Feline Obesity

Obesity, defined as excess body weight of over 20%, is the most common nutritional disease in the cat. An average ‘moggie’ should weigh about 4kg, but many are over this…

Overweight cats often experience a reduced quality of life as they are less able to enjoy playing and frequently feel lethargic and sleep more. We can readily spot the obese cat belonging to someone else but very few of us can accept that our own cat is even slightly overweight!

What are the effects of obesity?

With respect to the detrimental effects on feline health, obesity in the cat is a known risk factor for both diabetes mellitus, lower urinary tract disease and hepatic lipidosis – a severe form of liver failure. It also has an effect on impaired mobility and arthritis and is likely to shorten the lifespan of your pet.

What causes obesity?

Incorrect diet, lack of outdoor exercise and a reduced metabolic rate after neutering are all contributing factors towards obesity. This is why a “neutered diet” is recommended, and care with the amounts fed, especially dry foods. Ideally find a scoop or container that holds the correct amount, rather than feeding ad lib or using your hands. An average cat only needs about 60g (2oz) of dry food daily, and this is not much- try weighing it out to see for yourself.

How can I help my cat lose weight?

Once a cat becomes obese, it is a big challenge to lose weight safely and then maintain the ideal weight. Realistic goal need to be set – attending one of our weight clinics will allow you to have your cat measured and weighed and enable you to discuss your cat’s diet and exercise regime with one of our trained nurses. These are free of charge for our registered clients. Regular checks with the nurse will help you keep up momentum and examine new regimes if one doesn’t work. Remember, every gram lost is one less to lose! Rapid weight loss is avoided as it will put the cat at risk of severe liver disease, so a slow steady weight loss programme is encouraged. There are no magic pills that can be used as yet however we can help you purchase the correct low calorie food which will provide the basis for effective weight loss.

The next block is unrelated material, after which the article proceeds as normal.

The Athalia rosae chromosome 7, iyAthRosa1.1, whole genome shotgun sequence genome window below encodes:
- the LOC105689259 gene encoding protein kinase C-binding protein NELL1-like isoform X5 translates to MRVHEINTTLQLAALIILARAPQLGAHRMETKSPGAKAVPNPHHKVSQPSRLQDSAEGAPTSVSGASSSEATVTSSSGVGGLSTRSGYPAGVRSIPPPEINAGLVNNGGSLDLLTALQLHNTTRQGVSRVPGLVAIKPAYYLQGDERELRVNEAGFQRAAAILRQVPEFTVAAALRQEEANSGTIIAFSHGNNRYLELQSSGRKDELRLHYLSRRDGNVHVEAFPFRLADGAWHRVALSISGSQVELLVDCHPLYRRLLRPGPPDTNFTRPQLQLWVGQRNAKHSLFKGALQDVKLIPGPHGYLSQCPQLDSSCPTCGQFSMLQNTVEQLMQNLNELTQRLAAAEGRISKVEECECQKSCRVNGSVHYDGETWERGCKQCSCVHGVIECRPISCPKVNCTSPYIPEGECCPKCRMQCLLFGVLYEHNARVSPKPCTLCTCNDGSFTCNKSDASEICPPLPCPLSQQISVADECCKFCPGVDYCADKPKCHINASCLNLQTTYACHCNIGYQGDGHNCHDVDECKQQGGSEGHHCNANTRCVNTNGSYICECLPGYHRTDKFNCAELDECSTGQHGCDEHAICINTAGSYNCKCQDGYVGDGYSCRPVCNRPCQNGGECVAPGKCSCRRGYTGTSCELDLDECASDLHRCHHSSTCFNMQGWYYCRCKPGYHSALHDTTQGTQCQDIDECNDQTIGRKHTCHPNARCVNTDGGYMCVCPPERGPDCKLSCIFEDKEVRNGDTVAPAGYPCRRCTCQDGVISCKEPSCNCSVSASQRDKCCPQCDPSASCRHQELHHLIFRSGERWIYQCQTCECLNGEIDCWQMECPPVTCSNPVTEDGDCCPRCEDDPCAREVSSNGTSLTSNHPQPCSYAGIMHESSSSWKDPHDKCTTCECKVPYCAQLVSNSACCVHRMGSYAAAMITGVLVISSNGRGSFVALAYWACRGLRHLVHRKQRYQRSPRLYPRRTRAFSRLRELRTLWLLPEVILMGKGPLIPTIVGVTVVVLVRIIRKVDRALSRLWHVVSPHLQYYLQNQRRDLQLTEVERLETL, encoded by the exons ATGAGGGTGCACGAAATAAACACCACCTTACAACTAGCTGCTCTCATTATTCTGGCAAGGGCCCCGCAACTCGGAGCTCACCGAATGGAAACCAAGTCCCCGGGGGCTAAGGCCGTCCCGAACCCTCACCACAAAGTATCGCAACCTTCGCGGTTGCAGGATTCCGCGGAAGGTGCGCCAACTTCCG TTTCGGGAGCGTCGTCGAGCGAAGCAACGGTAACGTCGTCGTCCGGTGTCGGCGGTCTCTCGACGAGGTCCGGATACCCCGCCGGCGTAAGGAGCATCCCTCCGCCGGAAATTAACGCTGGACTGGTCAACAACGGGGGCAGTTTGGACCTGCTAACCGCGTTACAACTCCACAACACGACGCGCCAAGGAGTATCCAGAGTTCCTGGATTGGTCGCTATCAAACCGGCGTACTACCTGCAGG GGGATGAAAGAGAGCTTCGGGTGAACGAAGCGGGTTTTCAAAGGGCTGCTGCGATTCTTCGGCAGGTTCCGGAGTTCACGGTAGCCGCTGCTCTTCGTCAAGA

When combined with extra exercise the weight loss should be steady and affective. Exercise provides a good interaction between owner and cat, there’s a whole host of toys we can provide for example, cat nip or feather ticklers are great to encourage a lazy cat to play! A recent study showed that 10 minutes play each day was as effective as a weight loss diet.

So try a mixture of both diet and exercise.

To book your cat in for a weight check with a nurse or a health check with the vet, please call 0121 705 3044 or your nearest Surgery.